return result

Notice that the class is independent of logging and might prove useful elsewhere. Also note the use of str in the match_value method – you may want to replace this with basestring for Python 2.x. (Of course, I could have used isinstance, too.)

Now we can consider what a typical test case using TestHandler and Matcher might look like (some imports omitted):

import unittest

class LoggingTest(unittest.TestCase):
    def setUp(self):
        self.handler = h = TestHandler(Matcher())
        self.logger = l = logging.getLogger()
        l.addHandler(h)
        
    def tearDown(self):
        self.logger.removeHandler(self.handler)
        self.handler.close()
        
    def test_simple(self):
        "Simple test of logging test harness."
        # Just as a demo, let's log some messages.
        # Only one should show up in the log.
        self.logger.debug("This won't show up.")
        self.logger.info("Neither will this.")
        self.logger.warning("But this will.")
        h = self.handler
        self.assertTrue(h.matches(levelno=logging.WARNING))
        self.assertFalse(h.matches(levelno=logging.DEBUG))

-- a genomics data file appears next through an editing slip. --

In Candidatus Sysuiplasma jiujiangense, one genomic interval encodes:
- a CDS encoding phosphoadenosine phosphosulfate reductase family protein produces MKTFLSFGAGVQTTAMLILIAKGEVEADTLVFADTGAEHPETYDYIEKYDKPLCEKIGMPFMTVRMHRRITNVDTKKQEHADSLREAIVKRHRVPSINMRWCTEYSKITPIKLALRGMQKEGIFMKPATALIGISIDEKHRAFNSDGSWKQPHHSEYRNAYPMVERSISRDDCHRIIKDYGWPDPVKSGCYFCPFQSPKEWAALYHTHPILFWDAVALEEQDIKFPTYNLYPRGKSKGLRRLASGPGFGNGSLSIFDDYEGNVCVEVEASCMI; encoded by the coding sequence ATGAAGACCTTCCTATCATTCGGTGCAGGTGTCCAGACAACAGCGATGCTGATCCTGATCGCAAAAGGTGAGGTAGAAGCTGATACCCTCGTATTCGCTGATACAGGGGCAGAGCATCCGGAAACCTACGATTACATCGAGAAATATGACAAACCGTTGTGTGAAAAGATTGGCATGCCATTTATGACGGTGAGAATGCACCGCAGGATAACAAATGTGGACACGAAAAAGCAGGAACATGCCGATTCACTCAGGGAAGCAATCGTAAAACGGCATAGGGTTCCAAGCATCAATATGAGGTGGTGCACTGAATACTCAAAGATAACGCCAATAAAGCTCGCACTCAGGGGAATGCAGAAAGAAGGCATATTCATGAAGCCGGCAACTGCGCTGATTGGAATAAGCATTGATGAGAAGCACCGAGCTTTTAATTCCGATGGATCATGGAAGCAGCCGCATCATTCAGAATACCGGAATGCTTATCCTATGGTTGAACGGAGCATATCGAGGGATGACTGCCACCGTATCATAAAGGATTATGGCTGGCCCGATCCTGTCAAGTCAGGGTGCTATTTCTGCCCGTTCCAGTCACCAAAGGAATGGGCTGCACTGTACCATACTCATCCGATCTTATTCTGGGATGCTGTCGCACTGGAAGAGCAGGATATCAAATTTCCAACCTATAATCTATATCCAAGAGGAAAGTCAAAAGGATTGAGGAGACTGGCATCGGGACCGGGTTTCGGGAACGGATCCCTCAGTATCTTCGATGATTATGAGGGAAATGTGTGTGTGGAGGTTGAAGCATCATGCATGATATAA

self.assertFalse(h.matches(levelno=logging.INFO))

    def test_partial(self):
        "Test of partial matching in logging test harness."
        # Just as a demo, let's log some messages.
        # Only one should show up in the log.
        self.logger.debug("This won't show up.")
        self.logger.info("Neither will this.")
        self.logger.warning("But this will.")
        h = self.handler
        self.assertTrue(h.matches(msg="ut th")) # from "But this will"
        self.assertTrue(h.matches(message="ut th")) # from "But this will"
        self.assertFalse(h.matches(message="either"))
        self.assertFalse(h.matches(message="won't"))

    def test_multiple(self):
        "Test of matching multiple values in logging test harness."